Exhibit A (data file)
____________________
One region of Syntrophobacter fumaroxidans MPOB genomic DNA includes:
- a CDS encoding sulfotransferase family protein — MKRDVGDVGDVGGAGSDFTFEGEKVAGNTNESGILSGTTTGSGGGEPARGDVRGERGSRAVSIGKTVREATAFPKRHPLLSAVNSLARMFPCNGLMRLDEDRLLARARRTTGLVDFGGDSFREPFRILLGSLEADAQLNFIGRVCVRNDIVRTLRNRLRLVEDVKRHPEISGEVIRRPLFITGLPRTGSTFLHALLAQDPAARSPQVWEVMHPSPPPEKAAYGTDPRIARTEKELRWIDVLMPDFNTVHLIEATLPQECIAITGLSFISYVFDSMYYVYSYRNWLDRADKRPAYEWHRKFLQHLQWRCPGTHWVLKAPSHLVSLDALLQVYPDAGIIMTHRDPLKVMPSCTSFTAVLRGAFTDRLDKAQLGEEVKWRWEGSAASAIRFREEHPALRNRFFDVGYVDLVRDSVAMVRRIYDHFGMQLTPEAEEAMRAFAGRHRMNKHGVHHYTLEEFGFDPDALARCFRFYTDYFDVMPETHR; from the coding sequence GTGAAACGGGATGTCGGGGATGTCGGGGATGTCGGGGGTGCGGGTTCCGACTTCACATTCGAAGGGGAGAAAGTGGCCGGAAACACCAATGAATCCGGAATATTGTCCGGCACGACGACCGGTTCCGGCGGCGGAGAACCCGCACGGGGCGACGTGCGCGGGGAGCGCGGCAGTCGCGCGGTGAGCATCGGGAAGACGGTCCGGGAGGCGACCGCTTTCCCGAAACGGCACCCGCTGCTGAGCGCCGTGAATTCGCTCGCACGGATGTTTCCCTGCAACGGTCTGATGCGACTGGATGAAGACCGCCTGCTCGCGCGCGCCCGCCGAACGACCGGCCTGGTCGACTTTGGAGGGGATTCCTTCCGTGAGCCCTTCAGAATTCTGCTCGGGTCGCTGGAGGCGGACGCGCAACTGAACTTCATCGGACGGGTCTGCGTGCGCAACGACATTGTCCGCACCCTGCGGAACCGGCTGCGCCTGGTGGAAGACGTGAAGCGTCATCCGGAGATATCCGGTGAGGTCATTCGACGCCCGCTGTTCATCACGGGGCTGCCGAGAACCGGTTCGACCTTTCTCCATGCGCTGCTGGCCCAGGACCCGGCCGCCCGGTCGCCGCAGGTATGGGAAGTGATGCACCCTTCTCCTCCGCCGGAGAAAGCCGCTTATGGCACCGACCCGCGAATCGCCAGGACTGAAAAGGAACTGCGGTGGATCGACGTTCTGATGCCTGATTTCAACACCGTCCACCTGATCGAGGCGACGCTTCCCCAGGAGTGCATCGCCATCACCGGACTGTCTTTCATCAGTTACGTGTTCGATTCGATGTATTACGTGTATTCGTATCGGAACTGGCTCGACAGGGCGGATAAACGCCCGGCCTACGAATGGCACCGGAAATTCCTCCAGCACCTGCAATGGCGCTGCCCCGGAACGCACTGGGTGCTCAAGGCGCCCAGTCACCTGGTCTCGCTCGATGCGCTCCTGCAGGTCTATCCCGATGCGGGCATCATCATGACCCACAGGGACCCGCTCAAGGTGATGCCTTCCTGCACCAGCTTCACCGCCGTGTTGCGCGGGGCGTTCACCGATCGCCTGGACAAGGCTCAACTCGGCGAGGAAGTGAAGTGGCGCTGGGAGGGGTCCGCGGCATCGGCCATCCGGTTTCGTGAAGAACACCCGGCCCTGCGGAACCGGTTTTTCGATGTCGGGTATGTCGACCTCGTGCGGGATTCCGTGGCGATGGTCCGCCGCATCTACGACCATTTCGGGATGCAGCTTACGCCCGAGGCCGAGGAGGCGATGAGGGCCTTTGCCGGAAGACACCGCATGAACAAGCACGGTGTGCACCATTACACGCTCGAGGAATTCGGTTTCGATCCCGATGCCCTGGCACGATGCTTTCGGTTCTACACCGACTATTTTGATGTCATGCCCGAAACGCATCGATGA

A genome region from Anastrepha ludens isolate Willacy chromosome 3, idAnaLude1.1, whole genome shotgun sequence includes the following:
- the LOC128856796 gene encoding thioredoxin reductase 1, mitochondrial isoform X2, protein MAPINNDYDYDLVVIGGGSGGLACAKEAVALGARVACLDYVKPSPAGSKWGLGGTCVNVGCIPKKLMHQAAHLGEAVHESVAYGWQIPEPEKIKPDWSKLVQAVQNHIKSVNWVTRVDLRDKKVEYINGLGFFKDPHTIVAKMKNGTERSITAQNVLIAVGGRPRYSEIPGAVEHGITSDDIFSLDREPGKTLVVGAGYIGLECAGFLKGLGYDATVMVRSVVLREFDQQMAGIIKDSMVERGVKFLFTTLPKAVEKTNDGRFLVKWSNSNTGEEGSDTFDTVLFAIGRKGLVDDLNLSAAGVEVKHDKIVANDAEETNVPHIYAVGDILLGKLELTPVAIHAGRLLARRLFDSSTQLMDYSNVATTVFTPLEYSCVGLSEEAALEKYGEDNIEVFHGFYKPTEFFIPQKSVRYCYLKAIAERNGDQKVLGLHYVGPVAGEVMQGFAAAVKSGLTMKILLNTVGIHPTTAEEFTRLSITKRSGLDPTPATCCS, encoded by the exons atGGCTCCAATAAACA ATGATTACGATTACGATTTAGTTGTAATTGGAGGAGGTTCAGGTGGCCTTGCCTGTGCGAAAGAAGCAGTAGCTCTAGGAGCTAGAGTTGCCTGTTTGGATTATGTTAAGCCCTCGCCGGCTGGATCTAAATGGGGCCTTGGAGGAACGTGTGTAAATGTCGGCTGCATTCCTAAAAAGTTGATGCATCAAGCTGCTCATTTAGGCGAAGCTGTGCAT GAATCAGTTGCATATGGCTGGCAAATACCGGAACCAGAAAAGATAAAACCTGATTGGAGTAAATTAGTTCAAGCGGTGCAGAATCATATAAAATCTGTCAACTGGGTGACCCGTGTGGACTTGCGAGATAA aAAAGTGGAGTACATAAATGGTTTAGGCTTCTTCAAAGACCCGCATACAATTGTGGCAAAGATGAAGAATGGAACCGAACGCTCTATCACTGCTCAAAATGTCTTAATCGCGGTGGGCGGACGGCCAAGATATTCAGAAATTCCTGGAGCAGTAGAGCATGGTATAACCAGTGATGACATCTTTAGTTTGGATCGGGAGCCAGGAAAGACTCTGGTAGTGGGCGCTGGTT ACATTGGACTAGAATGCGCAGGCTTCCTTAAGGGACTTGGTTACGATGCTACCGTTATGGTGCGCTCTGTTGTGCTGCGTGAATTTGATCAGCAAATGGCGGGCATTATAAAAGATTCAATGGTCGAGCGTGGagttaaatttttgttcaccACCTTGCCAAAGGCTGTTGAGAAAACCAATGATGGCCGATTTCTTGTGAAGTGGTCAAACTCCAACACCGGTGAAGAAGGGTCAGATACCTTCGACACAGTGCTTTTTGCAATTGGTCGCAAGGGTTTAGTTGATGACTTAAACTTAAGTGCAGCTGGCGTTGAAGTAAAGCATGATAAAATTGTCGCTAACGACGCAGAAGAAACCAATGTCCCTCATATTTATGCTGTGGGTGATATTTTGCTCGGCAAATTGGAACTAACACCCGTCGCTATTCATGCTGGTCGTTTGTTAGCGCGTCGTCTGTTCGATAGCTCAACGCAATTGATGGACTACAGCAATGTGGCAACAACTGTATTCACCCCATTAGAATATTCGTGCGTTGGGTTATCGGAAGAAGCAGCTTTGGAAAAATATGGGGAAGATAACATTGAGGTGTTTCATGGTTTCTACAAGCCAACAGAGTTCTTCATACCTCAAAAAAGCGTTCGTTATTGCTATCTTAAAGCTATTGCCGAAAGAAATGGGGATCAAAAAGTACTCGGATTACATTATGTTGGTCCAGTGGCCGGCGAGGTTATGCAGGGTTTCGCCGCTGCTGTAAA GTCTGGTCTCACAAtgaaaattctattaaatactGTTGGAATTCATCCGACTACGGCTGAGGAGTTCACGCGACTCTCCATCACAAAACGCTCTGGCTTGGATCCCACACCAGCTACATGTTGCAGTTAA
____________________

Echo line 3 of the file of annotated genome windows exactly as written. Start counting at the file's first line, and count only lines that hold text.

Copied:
A genome region from Anastrepha ludens isolate Willacy chromosome 3, idAnaLude1.1, whole genome shotgun sequence includes the following: